It is not the exact size of the Cat Bus as they wanted it in the film.
They shrink it just to fit the room.
I wouldn’t recommend making your smaller babies from 0-24 months here. Your little one is too small and can be crushed by bigger children.
Plus, the place can be pretty packed considering the size of the room is really small.
If you need a little time alone for yourself, this is your chance to talk down to your kids if they can stay and play while you explore the rest of the museum.
Next to the Cat Bus room is the Tri-Hawks Bookstore.
Here, you can browse children’s books and picture books that are personally hand-picked by Hayao Miyazaki.
It was named Tri-Hawks as Mitaka, where the Ghibli Museum is located.
Mi-Taka translates to “three hawks” in English.
Mothers or fathers are free to read books here to their little ones.
However, the books are mainly in Japanese though.
The same floor is where you can also find the souvenir and gift shop called Mamma Auito.
It was inspired by the comedy-adventure animation Porco Rosso where Mamma Auito was a name of an air pirate gang.
Deck Area: Straw Hat Cafe
From the 3rd floor, we found our way out to the Straw Hat Cafe.
A bright-orange and red cafe and restaurant with inside and outside seatings that offers an outdoor atmosphere and the views of Inokashira Park.
The restaurant is located outside or deck area of the museum, you are free to take photos in this area.
Rooftop Garden: Life-Sized Robot Soldier from Laputa: Castle in the Sky
Looking down over Inokashira Park is a life-sized 5-meter tall iconic character from the first film created and released by Studio Ghibli, the Laputa Robot Soldier.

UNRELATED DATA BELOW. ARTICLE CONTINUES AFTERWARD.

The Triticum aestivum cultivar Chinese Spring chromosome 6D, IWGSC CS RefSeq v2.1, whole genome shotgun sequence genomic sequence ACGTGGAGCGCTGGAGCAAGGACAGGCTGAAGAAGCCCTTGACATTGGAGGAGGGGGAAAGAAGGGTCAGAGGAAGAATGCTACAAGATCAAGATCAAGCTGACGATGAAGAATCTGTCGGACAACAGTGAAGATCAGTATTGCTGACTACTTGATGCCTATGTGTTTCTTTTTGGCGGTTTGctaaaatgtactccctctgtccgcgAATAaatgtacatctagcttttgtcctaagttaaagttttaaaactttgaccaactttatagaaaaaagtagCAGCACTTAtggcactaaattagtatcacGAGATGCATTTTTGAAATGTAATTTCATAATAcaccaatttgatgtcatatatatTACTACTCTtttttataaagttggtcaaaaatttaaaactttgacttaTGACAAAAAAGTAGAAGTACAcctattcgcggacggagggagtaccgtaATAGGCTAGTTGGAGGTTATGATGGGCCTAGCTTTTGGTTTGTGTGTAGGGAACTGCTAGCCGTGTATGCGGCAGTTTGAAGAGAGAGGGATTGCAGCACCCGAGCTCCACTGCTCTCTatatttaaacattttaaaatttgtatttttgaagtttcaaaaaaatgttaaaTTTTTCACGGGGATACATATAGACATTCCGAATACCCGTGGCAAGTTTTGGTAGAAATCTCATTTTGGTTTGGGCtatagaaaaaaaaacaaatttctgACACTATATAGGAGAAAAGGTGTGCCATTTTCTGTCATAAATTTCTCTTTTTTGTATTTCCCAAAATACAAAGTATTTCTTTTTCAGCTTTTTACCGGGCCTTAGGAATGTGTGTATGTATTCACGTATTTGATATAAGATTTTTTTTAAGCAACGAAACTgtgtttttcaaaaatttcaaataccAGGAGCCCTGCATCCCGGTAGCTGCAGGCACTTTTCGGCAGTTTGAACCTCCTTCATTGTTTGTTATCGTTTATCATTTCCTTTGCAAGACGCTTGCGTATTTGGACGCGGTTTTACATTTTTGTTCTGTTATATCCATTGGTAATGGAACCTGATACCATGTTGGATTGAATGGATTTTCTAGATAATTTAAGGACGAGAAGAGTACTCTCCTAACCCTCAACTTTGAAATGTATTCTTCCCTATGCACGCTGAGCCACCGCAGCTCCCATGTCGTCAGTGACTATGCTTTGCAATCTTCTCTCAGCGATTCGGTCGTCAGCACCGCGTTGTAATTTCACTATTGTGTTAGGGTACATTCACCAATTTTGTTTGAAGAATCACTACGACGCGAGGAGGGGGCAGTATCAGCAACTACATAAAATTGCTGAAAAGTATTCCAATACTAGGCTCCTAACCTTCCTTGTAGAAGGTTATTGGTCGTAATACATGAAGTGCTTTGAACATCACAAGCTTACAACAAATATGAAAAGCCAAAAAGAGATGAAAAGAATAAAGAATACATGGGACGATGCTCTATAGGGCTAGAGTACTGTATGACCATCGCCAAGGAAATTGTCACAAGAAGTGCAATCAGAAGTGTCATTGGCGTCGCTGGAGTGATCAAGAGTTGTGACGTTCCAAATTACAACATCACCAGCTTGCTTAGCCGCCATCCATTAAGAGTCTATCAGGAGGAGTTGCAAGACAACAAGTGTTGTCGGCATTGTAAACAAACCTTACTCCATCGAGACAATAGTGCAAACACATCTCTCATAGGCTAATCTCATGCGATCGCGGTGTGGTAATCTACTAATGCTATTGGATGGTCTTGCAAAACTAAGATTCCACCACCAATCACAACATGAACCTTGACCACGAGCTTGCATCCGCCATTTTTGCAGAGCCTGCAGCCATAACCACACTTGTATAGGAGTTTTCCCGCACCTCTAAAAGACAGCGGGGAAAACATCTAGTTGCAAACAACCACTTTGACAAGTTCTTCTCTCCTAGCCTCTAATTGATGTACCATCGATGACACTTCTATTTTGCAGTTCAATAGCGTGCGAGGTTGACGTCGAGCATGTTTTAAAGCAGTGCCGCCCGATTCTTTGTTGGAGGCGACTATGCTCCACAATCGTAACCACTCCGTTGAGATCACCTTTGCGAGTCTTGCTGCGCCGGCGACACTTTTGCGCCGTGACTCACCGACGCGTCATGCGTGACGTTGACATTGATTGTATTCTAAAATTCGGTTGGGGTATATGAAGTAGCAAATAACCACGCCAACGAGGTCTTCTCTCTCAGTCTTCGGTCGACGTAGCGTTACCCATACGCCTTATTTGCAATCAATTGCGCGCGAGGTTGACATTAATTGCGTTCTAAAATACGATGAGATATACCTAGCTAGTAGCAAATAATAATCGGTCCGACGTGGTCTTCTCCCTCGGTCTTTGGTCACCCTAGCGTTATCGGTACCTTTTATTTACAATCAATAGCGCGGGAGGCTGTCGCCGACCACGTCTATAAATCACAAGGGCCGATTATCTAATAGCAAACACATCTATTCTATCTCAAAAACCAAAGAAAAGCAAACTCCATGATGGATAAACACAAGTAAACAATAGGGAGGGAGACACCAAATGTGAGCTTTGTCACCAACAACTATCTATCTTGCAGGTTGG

Made from hammered copper plates, the statue took around 2 years to create.
But the detail makes it seem ready to spring to life at any moment.
The soldier is from the movie Laputa: Castle in the Sky.
And actually debuted in the final episode of Lupin the III Part II.
Although there would be some small changes to its appearance in the movie.
The 15-min Studio Ghibli Short Film That Made Us Wish Were Kids Again
Lastly, the museum shows 15-minute short films inside the Saturn Theater.
The theater is located on the main floor of the museum.
The films rotate throughout the year and all are original creations for the theater.
During our visit, the theater was showing Kujiratori (The Whale Hunt), which was a cute movie about children’s imagination.
Honestly, even though the movies shown are very much meant for small children, this is a highlight of the museum and a must-see during your visit.
The film tells the story of school children playing pretend that came to life.
This is our favorite feature of the museum.
It simply reminded us that it’s always fun to be a kid again and to have those special moments.
Frequently Asked Questions
1. How early should I arrive at the museum?
Arrive at the museum at least 15-30 minutes before the designated entrance time as the line is long.
2. Is photo taking really not allowed inside?
Yes. Since photo taking is not allowed inside, take as many photos as you can from outside the museum, as the building itself is interesting and was inspired by European architecture.
3. How do I get to the Ghibli Museum?
If you are a JR Pass holder, your pass covers the train line (JR Chuo) that goes to Mitaka Station and the museum is a 15-minute walk from there. Follow all the signs towards the Ghibli Museum.
For those without JR Pass, I personally recommend that you arrive at Kichijoji Station. Kichijoji has a more interesting vibe and is a pleasant walk as you’ll also pass by one of the most important parks in Tokyo, the Inokashira Park, which is especially beautiful during the cherry blossom season. From Kichijoji Station to Ghibli Museum is also a 15-minute walk.
I do not really recommend taking the bus, as taking the right bus pose many difficulties such as finding the right bus stop and the right bus number that goes to the museum. All bus signs are all in Japanese as well. Also, come on. You’re in Japan, a country of walkers.
5. Can I bring a car?
Forget about your car. There’s no parking available at the museum!
6. Is the museum baby-friendly? Stroller-friendly?